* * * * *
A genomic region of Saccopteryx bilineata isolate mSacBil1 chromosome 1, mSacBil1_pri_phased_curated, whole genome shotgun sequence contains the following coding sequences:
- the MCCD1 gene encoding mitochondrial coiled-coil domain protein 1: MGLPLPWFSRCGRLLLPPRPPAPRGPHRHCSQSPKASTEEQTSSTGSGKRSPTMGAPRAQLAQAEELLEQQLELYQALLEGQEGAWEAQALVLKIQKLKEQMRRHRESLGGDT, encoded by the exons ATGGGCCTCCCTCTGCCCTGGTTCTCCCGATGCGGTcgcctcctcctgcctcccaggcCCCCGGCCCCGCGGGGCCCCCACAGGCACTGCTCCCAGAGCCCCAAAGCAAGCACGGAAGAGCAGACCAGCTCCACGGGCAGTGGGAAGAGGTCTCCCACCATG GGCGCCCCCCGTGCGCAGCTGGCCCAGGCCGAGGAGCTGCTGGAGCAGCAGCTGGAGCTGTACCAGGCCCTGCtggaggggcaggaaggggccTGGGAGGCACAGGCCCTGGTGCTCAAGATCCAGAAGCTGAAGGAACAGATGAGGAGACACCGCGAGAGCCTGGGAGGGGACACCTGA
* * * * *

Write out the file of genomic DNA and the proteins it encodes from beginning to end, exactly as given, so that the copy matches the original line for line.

A genomic region of Saccopteryx bilineata isolate mSacBil1 chromosome 1, mSacBil1_pri_phased_curated, whole genome shotgun sequence contains the following coding sequences:
- the MCCD1 gene encoding mitochondrial coiled-coil domain protein 1: MGLPLPWFSRCGRLLLPPRPPAPRGPHRHCSQSPKASTEEQTSSTGSGKRSPTMGAPRAQLAQAEELLEQQLELYQALLEGQEGAWEAQALVLKIQKLKEQMRRHRESLGGDT, encoded by the exons ATGGGCCTCCCTCTGCCCTGGTTCTCCCGATGCGGTcgcctcctcctgcctcccaggcCCCCGGCCCCGCGGGGCCCCCACAGGCACTGCTCCCAGAGCCCCAAAGCAAGCACGGAAGAGCAGACCAGCTCCACGGGCAGTGGGAAGAGGTCTCCCACCATG GGCGCCCCCCGTGCGCAGCTGGCCCAGGCCGAGGAGCTGCTGGAGCAGCAGCTGGAGCTGTACCAGGCCCTGCtggaggggcaggaaggggccTGGGAGGCACAGGCCCTGGTGCTCAAGATCCAGAAGCTGAAGGAACAGATGAGGAGACACCGCGAGAGCCTGGGAGGGGACACCTGA